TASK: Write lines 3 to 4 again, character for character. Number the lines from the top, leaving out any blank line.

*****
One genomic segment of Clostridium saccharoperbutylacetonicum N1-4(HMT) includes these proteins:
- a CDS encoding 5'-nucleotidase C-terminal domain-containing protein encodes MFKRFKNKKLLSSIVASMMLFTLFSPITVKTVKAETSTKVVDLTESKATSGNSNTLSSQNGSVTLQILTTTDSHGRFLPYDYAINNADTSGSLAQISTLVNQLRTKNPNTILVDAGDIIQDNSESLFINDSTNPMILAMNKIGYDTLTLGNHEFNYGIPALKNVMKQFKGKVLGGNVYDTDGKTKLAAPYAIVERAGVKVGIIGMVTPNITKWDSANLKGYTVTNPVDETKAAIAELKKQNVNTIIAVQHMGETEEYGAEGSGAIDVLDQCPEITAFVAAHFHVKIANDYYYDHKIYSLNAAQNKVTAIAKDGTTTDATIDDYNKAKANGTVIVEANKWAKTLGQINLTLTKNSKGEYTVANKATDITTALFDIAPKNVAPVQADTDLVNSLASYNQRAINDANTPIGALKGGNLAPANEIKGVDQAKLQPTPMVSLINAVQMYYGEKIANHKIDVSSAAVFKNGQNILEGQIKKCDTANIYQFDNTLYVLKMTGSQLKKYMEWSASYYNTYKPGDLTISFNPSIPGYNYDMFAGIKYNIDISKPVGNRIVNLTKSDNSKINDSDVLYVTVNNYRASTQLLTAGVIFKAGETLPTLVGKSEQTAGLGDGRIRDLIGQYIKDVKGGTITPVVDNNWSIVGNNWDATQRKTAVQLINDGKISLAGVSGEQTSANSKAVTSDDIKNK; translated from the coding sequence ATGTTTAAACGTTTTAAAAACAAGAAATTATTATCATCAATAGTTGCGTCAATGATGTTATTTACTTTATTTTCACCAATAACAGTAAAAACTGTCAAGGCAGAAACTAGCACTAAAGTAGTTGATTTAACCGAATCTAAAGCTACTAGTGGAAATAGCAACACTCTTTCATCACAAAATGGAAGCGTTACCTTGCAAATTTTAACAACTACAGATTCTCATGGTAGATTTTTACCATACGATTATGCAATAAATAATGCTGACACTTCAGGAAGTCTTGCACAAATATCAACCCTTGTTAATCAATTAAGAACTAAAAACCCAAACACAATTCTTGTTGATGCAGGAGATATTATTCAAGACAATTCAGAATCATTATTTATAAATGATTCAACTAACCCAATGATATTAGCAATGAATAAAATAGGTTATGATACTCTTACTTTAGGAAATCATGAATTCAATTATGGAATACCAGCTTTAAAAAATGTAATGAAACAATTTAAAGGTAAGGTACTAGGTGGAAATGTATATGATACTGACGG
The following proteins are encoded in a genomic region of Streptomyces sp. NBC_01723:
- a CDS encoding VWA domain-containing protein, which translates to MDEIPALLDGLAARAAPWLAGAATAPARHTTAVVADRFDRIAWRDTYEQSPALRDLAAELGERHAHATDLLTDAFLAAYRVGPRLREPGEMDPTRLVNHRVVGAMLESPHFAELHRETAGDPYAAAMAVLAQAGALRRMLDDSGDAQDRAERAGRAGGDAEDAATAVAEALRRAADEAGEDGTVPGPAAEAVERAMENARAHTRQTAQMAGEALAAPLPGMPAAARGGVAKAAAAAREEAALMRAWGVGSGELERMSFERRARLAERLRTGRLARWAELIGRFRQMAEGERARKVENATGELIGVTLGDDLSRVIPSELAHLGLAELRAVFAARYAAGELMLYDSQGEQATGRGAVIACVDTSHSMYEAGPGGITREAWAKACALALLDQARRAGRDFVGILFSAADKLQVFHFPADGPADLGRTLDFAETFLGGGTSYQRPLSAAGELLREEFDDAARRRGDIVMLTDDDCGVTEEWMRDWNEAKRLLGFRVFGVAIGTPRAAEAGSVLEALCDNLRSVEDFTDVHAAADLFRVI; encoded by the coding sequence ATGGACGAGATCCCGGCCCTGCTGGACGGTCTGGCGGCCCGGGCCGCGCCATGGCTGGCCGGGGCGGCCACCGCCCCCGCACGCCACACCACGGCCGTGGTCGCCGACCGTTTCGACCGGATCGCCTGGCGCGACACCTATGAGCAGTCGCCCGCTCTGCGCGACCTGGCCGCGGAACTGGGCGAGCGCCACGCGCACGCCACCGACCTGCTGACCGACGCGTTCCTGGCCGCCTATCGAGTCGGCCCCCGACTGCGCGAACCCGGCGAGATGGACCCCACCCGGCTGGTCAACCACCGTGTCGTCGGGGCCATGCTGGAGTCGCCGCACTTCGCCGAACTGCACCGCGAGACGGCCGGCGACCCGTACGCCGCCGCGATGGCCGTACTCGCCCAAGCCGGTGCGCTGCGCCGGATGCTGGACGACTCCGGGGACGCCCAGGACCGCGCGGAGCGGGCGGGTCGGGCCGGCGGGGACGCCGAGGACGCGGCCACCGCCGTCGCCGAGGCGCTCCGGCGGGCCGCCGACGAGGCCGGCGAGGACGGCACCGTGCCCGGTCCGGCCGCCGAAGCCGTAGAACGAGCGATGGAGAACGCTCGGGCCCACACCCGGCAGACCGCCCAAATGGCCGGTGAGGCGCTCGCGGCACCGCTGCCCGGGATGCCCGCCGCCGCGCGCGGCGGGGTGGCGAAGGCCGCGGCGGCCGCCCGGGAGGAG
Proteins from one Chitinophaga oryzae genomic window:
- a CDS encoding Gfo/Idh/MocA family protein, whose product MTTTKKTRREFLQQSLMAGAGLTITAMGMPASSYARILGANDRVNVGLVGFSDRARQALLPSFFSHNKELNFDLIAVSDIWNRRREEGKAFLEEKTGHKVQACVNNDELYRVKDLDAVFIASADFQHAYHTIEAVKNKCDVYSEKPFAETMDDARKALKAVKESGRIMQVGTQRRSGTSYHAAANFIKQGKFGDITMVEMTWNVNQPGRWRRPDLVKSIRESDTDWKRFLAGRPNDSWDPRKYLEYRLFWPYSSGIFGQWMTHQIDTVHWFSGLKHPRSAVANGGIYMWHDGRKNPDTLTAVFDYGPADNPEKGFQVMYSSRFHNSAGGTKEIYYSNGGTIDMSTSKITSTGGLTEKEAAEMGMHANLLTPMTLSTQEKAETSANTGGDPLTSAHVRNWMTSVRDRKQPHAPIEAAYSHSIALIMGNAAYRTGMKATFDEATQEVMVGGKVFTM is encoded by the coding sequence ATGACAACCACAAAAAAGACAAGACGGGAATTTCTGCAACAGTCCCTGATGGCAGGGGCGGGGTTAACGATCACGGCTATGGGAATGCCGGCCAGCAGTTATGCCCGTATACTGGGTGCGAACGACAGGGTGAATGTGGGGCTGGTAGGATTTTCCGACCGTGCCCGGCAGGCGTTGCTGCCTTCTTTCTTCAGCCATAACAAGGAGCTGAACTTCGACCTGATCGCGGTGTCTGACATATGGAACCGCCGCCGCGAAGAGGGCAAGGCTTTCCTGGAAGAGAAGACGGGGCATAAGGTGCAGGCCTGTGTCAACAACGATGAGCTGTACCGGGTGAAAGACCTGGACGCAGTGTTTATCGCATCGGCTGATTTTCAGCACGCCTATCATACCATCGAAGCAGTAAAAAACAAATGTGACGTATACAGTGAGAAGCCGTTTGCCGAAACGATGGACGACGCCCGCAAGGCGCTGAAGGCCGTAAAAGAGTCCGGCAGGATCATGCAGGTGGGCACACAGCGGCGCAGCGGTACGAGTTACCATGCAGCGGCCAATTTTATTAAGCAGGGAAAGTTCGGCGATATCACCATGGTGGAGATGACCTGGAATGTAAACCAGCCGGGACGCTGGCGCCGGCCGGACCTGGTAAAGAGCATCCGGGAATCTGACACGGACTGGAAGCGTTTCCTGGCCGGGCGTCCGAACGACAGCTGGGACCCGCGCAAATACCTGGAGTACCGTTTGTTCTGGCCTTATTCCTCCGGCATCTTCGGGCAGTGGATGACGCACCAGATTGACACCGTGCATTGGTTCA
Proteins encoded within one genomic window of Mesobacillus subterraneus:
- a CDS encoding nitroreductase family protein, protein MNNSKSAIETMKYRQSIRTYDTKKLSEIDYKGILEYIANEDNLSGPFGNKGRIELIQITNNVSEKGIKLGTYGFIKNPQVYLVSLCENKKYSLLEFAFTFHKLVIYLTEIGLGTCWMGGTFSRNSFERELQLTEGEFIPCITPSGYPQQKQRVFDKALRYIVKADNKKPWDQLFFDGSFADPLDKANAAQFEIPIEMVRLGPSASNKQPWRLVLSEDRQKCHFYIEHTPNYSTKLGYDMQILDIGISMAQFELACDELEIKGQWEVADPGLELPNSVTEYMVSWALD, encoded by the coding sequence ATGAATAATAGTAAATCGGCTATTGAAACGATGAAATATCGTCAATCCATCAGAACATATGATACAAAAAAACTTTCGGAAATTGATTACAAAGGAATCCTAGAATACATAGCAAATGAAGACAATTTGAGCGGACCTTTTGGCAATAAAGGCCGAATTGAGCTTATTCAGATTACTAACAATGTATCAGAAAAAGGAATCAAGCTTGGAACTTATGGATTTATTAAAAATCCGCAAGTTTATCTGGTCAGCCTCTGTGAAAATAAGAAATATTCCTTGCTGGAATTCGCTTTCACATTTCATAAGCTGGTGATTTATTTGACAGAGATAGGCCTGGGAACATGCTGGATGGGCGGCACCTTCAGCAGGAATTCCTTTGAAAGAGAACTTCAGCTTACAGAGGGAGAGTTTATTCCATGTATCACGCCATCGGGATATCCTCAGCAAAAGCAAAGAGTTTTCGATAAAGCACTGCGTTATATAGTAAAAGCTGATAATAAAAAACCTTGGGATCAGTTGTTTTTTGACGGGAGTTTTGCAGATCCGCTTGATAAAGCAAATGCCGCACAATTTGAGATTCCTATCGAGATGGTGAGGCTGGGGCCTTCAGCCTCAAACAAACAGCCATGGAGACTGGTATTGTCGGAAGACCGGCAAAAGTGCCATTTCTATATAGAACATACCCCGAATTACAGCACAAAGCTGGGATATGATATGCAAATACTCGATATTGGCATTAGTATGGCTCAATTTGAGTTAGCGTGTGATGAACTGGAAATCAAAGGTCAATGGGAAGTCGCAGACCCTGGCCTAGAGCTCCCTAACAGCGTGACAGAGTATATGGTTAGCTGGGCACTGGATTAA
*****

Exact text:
The following proteins are encoded in a genomic region of Streptomyces sp. NBC_01723:
- a CDS encoding VWA domain-containing protein, which translates to MDEIPALLDGLAARAAPWLAGAATAPARHTTAVVADRFDRIAWRDTYEQSPALRDLAAELGERHAHATDLLTDAFLAAYRVGPRLREPGEMDPTRLVNHRVVGAMLESPHFAELHRETAGDPYAAAMAVLAQAGALRRMLDDSGDAQDRAERAGRAGGDAEDAATAVAEALRRAADEAGEDGTVPGPAAEAVERAMENARAHTRQTAQMAGEALAAPLPGMPAAARGGVAKAAAAAREEAALMRAWGVGSGELERMSFERRARLAERLRTGRLARWAELIGRFRQMAEGERARKVENATGELIGVTLGDDLSRVIPSELAHLGLAELRAVFAARYAAGELMLYDSQGEQATGRGAVIACVDTSHSMYEAGPGGITREAWAKACALALLDQARRAGRDFVGILFSAADKLQVFHFPADGPADLGRTLDFAETFLGGGTSYQRPLSAAGELLREEFDDAARRRGDIVMLTDDDCGVTEEWMRDWNEAKRLLGFRVFGVAIGTPRAAEAGSVLEALCDNLRSVEDFTDVHAAADLFRVI; encoded by the coding sequence ATGGACGAGATCCCGGCCCTGCTGGACGGTCTGGCGGCCCGGGCCGCGCCATGGCTGGCCGGGGCGGCCACCGCCCCCGCACGCCACACCACGGCCGTGGTCGCCGACCGTTTCGACCGGATCGCCTGGCGCGACACCTATGAGCAGTCGCCCGCTCTGCGCGACCTGGCCGCGGAACTGGGCGAGCGCCACGCGCACGCCACCGACCTGCTGACCGACGCGTTCCTGGCCGCCTATCGAGTCGGCCCCCGACTGCGCGAACCCGGCGAGATGGACCCCACCCGGCTGGTCAACCACCGTGTCGTCGGGGCCATGCTGGAGTCGCCGCACTTCGCCGAACTGCACCGCGAGACGGCCGGCGACCCGTACGCCGCCGCGATGGCCGTACTCGCCCAAGCCGGTGCGCTGCGCCGGATGCTGGACGACTCCGGGGACGCCCAGGACCGCGCGGAGCGGGCGGGTCGGGCCGGCGGGGACGCCGAGGACGCGGCCACCGCCGTCGCCGAGGCGCTCCGGCGGGCCGCCGACGAGGCCGGCGAGGACGGCACCGTGCCCGGTCCGGCCGCCGAAGCCGTAGAACGAGCGATGGAGAACGCTCGGGCCCACACCCGGCAGACCGCCCAAATGGCCGGTGAGGCGCTCGCGGCACCGCTGCCCGGGATGCCCGCCGCCGCGCGCGGCGGGGTGGCGAAGGCCGCGGCGGCCGCCCGGGAGGAG